Michael Garrity, Executive Director, Alliance for the Wild Rockies, (406) 459-5936
Steve Kelly, Alliance for the Wild Rockies, (406) 586-4421
Helena, MT — The Alliance for the Wild Rockies and Native Ecosystems Council filed a lawsuit on Thursday in Federal District Court against the Forest Service to stop the Cabin Gulch timber sale in the Helena National Forest, approximately 15 miles northeast of Townsend. This 8-year long timber sale authorizes logging 2,289 acres, including 417 acres of clearcuts, 602 acres of prescribed burning, and 6.5 miles of new road construction.
Mike Garrity, Executive Director of the Alliance for the Wild Rockies said, “One of the stated reasons of this timber sale is to reduce the threat of wildfires but a recent Forest Service study concluded logging has little effect on how a fire burns with the exception that wildfires may burn more intensely in logged areas than in adjacent unlogged stands due to the higher wind speeds that occur in open forests and the heavy amount of slash left after logging. The report called for a change of approach. Instead of continued logging in the back country that has proven ineffective in moderating wildfires during extreme wildfire conditions, the focus should be on reducing the fire threat within the immediate vicinity of homes.”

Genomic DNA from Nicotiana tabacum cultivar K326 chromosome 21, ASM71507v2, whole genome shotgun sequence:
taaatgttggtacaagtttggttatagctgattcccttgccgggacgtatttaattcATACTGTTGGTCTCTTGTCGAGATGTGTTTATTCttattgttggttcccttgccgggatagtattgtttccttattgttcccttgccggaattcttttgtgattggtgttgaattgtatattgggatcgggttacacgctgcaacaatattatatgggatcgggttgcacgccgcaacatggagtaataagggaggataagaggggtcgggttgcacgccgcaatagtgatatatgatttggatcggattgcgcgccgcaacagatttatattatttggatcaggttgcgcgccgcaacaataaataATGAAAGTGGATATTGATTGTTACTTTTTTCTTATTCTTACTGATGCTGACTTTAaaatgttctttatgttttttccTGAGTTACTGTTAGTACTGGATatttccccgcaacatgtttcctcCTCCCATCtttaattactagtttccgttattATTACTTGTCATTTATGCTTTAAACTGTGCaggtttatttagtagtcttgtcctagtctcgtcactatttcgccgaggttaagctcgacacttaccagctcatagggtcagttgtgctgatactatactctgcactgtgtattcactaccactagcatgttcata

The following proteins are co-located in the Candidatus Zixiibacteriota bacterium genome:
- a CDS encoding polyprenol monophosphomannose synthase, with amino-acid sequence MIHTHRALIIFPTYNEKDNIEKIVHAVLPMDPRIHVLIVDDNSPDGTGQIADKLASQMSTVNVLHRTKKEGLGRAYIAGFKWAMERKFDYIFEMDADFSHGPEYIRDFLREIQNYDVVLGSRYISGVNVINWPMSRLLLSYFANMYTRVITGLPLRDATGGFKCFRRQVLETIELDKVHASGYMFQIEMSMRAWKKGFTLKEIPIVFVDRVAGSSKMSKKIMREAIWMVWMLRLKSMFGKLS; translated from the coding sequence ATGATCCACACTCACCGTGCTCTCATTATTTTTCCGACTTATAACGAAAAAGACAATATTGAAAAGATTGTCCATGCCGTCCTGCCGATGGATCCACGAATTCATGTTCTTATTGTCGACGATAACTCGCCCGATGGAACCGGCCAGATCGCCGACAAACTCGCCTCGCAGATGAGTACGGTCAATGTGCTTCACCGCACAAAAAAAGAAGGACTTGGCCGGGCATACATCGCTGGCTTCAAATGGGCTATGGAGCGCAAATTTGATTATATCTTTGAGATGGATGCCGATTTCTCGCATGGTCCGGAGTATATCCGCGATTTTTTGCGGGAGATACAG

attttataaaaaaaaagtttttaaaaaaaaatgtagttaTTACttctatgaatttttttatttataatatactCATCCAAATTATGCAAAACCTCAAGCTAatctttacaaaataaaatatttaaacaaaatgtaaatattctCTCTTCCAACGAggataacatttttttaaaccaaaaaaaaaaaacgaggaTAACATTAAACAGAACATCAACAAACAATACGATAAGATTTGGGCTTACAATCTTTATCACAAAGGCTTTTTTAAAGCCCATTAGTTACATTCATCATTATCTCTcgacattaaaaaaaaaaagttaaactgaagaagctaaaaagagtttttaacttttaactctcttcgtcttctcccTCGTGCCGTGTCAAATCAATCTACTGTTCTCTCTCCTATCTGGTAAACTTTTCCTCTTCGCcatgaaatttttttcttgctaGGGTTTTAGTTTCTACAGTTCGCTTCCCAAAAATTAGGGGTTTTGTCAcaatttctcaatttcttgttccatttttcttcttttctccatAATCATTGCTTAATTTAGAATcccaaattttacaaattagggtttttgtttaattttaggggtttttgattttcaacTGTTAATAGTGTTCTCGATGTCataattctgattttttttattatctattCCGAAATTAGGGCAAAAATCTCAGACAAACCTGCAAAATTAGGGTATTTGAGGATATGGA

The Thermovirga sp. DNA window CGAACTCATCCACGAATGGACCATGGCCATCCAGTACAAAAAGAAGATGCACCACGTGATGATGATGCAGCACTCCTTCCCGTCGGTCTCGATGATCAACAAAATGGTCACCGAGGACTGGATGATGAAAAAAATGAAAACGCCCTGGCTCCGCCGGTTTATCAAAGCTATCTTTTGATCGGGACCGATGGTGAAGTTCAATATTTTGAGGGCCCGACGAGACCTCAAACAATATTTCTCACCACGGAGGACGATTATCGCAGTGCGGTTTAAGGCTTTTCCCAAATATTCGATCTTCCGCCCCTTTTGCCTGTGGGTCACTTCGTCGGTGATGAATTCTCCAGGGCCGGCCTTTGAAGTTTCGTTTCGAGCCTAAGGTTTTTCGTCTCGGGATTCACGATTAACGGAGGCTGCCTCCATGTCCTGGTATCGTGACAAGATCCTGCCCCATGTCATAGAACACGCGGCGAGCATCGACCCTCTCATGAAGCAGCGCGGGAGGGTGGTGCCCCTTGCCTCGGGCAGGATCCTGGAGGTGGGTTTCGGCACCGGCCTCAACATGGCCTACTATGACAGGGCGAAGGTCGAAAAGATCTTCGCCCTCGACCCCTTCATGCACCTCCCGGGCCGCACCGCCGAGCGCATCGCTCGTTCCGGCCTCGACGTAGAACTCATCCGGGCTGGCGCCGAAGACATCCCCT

“This timber sale would log important big game habitat, miles from any home and eliminate 2,500 acres of elk hiding cover in a landscape that has already been heavily logged and burned after the Maudlow-Toston and Cave Gulch fires,” said Garrity. “The amount of effective elk hiding cover and habitat is already so low that the Forest Service filed a special exemption for the timber sale to avoid complying with the scientific and legal protections for elk habitat and hiding cover that these large and iconic symbols of Montana require. A logical person would conclude that since this timber sale is going to make a bad situation worse, it’s not worth pursuing, but instead it’s full speed ahead,” continued Garrity.
“On the west side of the Helena National Forest, the State of Montana just spent $16 million dollars to purchase the nearby Spotted Dog lands, touting their great value as elk habitat. On the east side of the forest, the federal government is spending millions of dollars destroying elk habitat,” Garrity said.
Garrity concluded. “We have been involved in every step of this process and made the agency aware of our concerns. It is unfortunate that we have to ask the court to intervene to protect habitat for big game as the law requires. It’s not something we prefer to do, but in the end, judicial review is part and parcel of our system of government and we are using it to challenge the government’s actions exactly as it was intended.”